9-10 September 2002, Vineyard Hotel, Newlands, Cape Town, South Africa
EISA Executive Director Dren Nupen was invited to sit on the South African Electoral Task Team which is headed by Chairperson Frederick van zyl Slabbert. EISA, supported by the Konrad Adenauer Stiftung Foundation and in association with the Electoral Task Team will be convening a roundtable to debate a new electoral system for South Africa on the 9th and 10th of September 2002. This will be an international event, bringing together African and international experts to present various options for debate.
Thabo Mbeki has appointed a commission of review on the current electoral system to be headed by Frederick Van Zyl Slabbert. EISA is perfectly poised to facilitate a debate on the prospects for electoral reform in South Africa. In 1998 EISA took the initiative and held a roundtable on electoral systems. The outcome of this roundtable was a submission of discussion papers by leading theorists with regards electoral system reform. EISA is planning to hold another roundtable in late 2002 where interested parties and specifically political parties can submit their opinion papers on the subject of electoral reform in South Africa.
The 1993 Interim Constitution (which facilitated the 1994 democratic election) specified in detail the procedures to be used for the election of the national and provincial legislatures. This resulted in an electoral system that is almost purely proportional in that there is a nation wide district for the conversion of votes into seats facilitated by a large national assembly furthermore there is no electoral threshold.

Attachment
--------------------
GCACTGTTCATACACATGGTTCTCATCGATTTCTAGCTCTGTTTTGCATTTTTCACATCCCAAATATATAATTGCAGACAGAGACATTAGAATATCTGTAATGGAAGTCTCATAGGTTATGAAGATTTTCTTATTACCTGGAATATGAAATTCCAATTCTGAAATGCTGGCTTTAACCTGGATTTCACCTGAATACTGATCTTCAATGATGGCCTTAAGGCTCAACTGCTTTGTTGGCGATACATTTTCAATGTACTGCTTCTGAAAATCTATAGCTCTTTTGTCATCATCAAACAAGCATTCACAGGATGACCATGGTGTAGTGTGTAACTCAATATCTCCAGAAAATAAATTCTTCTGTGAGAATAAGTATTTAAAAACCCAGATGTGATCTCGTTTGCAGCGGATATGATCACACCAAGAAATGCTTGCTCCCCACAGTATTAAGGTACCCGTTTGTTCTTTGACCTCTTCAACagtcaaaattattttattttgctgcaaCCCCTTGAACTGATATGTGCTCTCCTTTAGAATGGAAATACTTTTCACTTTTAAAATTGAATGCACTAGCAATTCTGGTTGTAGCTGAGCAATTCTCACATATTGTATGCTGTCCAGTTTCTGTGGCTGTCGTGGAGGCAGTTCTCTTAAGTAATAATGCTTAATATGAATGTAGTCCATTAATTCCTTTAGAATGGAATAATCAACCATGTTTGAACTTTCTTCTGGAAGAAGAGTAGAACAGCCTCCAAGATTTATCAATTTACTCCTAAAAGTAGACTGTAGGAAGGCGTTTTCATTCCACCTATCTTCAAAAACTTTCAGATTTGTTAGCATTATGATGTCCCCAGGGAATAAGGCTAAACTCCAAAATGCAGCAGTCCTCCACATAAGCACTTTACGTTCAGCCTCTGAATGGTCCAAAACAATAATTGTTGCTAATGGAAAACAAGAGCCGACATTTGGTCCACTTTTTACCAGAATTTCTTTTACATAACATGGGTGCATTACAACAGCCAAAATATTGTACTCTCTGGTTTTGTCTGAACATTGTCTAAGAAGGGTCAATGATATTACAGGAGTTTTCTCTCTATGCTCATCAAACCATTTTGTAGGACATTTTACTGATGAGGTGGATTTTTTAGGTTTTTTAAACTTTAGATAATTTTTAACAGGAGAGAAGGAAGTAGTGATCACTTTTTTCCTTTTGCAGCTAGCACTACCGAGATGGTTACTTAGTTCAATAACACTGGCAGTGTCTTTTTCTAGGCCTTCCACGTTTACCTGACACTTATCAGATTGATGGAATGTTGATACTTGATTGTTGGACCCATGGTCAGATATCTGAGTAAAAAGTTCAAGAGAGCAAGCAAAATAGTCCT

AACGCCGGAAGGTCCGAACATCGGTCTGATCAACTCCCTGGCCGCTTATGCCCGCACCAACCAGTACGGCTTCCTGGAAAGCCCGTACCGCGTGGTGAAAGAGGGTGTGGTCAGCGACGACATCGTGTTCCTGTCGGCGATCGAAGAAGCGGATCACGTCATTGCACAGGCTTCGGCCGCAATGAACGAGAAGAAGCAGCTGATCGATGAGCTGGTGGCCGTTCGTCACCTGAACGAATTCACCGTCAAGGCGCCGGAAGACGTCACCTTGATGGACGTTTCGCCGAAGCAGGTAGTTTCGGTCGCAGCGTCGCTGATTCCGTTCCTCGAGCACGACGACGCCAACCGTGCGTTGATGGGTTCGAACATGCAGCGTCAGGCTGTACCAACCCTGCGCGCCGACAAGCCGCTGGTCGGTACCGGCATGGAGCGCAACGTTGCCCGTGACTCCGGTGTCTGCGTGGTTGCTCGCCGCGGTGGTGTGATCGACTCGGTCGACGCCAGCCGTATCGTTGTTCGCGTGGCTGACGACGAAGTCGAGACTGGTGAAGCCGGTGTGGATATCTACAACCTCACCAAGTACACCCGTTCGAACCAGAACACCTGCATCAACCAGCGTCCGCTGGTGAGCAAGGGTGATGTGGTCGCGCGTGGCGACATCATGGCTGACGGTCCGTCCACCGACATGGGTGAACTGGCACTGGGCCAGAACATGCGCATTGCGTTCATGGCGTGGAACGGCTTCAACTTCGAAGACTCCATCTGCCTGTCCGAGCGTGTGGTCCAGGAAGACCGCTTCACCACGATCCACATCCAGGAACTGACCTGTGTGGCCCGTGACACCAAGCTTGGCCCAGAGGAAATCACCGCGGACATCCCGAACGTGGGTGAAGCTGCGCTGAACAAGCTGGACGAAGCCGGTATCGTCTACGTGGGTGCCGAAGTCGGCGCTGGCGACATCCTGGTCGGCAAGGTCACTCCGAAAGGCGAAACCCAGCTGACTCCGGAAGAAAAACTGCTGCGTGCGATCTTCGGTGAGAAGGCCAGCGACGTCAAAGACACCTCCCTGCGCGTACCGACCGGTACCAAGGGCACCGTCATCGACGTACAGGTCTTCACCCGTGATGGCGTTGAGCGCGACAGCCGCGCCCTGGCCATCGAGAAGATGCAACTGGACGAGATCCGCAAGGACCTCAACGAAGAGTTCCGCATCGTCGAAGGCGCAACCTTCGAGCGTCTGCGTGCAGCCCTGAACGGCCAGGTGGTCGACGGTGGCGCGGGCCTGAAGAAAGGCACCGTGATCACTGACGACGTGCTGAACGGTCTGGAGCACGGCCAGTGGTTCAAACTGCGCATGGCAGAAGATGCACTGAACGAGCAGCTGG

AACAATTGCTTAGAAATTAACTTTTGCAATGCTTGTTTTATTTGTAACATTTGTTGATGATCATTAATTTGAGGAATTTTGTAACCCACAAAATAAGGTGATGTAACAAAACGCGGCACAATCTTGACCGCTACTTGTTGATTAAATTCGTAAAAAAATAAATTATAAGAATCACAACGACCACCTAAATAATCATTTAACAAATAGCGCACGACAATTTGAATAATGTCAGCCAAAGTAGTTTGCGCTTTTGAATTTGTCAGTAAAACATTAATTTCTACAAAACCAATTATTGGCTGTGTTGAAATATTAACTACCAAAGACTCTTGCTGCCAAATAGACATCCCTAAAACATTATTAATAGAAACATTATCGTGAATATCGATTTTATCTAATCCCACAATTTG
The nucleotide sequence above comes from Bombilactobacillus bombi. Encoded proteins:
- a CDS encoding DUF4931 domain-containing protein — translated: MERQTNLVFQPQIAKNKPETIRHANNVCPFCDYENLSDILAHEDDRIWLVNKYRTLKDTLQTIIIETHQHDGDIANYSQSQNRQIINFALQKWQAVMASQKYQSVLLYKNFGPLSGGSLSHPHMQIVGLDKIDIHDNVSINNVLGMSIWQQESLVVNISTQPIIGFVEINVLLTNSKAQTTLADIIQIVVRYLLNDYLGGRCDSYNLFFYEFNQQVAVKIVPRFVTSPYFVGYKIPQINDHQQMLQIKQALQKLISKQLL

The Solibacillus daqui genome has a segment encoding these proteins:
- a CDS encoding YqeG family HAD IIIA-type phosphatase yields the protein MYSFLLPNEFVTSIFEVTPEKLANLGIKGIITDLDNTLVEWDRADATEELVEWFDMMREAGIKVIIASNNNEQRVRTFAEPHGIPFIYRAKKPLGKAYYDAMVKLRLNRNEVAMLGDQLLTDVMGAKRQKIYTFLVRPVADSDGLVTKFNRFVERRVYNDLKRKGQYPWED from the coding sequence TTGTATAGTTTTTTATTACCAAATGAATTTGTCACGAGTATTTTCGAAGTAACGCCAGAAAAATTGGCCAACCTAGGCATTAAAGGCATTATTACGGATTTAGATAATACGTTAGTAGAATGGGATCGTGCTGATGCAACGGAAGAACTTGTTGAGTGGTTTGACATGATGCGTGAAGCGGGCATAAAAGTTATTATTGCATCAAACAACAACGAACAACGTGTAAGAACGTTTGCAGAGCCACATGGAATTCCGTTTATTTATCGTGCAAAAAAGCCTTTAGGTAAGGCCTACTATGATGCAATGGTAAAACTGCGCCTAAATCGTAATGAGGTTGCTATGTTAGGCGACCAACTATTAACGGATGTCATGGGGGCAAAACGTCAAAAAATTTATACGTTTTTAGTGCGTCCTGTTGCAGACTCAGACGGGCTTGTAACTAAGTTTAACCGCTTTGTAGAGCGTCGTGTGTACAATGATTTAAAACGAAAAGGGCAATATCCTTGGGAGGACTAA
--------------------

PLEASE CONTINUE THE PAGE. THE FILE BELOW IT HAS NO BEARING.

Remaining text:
The system is laudable in that it makes for maximum proportionality, a factor that strengthens the democratisation process. The 1996 Constitution, however, only prescribes that the electoral system "results in general in proportional representation".
Debate with regards to adjusting South Africa's electoral system surfaced after the 1999 election. The main area of contention has been the fact that Proportional Representation (PR) lessens accountability between representatives and their constituencies. This is compounded by the fact that South African party lists are closed. The anti-defection clause (prohibiting crossing of the parliamentary floor) has also been criticised and labelled undemocratic. The point of this clause is to ensure that parliamentary seats, which are party allocated, remain with the parties - it does however have the unfortunate effect of producing MP's who toe party lines rather than holding their allegiance to voters. Legislation that was passed in late 2001 allowing party defection at a local level in order to facilitate the Democratic Alliance split has signalled the need for this clause to be reviewed.
Theorists advocate that democracies in transition have different requirements from electoral systems than democracies that are consolidating. It is argued that South Africa has successfully drawn its many players into its democratisation process and has significantly strengthened its ruling party in order to deal with programmes of social and economic reform - what is needed now is for democracy to be seen in motion in terms of public participation. Specialists in the field of electoral systems such as Arend Lijphart, Andrew Reynolds and Jorgen Elklit have put forward suggestions that a constituency element be implemented into the South African PR system whereby PR lists at a national level would be combined with either single or multi member constituencies. This would introduce a direct accountability element into the South African system while still maintaining its proportionally representative nature.
The Konrad Adenauer Stiftung Foundation has long shown an interest in the electoral system debate in South Africa. In 1999 they funded Murray Faure's Occasional Paper entitled The Electoral Systems Issue in South African Politics - their support in this project will be invaluable.